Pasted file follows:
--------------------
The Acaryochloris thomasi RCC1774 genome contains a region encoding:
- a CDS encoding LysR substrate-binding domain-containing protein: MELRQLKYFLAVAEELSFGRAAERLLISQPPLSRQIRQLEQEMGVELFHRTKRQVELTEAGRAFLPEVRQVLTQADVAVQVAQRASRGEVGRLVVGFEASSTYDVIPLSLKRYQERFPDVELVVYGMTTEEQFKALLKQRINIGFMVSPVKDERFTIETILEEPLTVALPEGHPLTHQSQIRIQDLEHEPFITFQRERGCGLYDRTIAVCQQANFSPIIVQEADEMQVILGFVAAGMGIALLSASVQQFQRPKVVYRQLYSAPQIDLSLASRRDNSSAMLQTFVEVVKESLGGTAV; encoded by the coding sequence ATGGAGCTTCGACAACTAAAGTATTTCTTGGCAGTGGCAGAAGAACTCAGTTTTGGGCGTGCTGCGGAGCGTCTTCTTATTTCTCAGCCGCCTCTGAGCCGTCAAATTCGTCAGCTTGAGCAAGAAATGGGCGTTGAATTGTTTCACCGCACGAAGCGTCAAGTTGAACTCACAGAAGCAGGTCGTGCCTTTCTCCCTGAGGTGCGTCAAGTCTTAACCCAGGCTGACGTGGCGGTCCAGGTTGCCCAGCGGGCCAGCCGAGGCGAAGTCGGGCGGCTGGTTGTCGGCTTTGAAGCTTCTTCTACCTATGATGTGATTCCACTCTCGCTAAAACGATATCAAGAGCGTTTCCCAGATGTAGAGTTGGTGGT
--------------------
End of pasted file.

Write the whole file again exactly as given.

The Acaryochloris thomasi RCC1774 genome contains a region encoding:
- a CDS encoding LysR substrate-binding domain-containing protein: MELRQLKYFLAVAEELSFGRAAERLLISQPPLSRQIRQLEQEMGVELFHRTKRQVELTEAGRAFLPEVRQVLTQADVAVQVAQRASRGEVGRLVVGFEASSTYDVIPLSLKRYQERFPDVELVVYGMTTEEQFKALLKQRINIGFMVSPVKDERFTIETILEEPLTVALPEGHPLTHQSQIRIQDLEHEPFITFQRERGCGLYDRTIAVCQQANFSPIIVQEADEMQVILGFVAAGMGIALLSASVQQFQRPKVVYRQLYSAPQIDLSLASRRDNSSAMLQTFVEVVKESLGGTAV; encoded by the coding sequence ATGGAGCTTCGACAACTAAAGTATTTCTTGGCAGTGGCAGAAGAACTCAGTTTTGGGCGTGCTGCGGAGCGTCTTCTTATTTCTCAGCCGCCTCTGAGCCGTCAAATTCGTCAGCTTGAGCAAGAAATGGGCGTTGAATTGTTTCACCGCACGAAGCGTCAAGTTGAACTCACAGAAGCAGGTCGTGCCTTTCTCCCTGAGGTGCGTCAAGTCTTAACCCAGGCTGACGTGGCGGTCCAGGTTGCCCAGCGGGCCAGCCGAGGCGAAGTCGGGCGGCTGGTTGTCGGCTTTGAAGCTTCTTCTACCTATGATGTGATTCCACTCTCGCTAAAACGATATCAAGAGCGTTTCCCAGATGTAGAGTTGGTGGT